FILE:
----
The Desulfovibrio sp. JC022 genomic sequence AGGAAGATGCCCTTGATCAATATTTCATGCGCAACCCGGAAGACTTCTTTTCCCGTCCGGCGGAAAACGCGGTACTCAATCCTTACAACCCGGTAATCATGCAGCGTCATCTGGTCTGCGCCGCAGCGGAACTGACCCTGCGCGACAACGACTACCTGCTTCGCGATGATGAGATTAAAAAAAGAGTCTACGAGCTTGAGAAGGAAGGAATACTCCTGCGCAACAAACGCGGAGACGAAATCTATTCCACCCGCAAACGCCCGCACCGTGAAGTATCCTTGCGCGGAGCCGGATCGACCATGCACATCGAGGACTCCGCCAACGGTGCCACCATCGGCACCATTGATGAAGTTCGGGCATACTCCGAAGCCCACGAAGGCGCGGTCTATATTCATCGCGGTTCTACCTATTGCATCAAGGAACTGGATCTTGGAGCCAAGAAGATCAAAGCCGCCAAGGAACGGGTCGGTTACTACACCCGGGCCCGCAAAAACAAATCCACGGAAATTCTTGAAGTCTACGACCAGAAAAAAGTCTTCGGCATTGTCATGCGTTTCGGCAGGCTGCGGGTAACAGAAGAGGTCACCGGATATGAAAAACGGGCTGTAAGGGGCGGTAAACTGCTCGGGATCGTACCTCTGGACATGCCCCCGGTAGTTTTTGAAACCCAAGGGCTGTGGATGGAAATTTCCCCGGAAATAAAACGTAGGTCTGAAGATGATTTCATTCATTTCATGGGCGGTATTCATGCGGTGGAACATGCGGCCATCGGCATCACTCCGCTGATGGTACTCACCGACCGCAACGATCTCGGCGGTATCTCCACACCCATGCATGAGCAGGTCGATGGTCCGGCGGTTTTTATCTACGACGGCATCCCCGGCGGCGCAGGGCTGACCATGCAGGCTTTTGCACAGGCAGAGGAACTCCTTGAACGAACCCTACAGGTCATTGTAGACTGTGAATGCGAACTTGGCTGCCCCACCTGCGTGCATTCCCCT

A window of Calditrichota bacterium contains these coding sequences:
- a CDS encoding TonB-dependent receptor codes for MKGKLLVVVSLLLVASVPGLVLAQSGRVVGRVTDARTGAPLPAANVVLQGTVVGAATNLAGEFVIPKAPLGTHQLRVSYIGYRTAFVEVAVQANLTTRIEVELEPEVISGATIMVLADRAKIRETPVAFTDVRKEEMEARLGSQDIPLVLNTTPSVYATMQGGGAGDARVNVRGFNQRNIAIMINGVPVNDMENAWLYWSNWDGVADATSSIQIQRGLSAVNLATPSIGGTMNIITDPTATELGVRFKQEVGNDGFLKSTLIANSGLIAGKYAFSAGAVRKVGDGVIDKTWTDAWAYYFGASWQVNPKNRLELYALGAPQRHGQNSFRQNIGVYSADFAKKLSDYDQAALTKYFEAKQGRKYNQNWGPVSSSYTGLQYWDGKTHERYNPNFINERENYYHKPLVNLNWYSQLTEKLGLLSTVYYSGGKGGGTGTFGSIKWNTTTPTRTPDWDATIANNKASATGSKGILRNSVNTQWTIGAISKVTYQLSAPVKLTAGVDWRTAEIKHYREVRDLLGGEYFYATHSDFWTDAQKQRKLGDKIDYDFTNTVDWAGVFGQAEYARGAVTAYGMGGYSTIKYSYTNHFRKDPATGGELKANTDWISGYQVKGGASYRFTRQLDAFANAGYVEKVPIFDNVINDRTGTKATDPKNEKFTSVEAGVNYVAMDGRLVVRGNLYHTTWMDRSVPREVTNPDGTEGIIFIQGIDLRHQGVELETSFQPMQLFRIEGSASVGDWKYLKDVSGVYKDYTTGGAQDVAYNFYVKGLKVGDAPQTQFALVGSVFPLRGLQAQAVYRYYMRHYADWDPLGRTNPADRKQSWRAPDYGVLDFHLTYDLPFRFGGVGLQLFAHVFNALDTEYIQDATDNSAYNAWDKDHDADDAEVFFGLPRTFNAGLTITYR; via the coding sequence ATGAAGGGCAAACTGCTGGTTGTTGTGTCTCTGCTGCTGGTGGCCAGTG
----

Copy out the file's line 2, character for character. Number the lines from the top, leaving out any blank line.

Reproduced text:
A window of Calditrichota bacterium contains these coding sequences: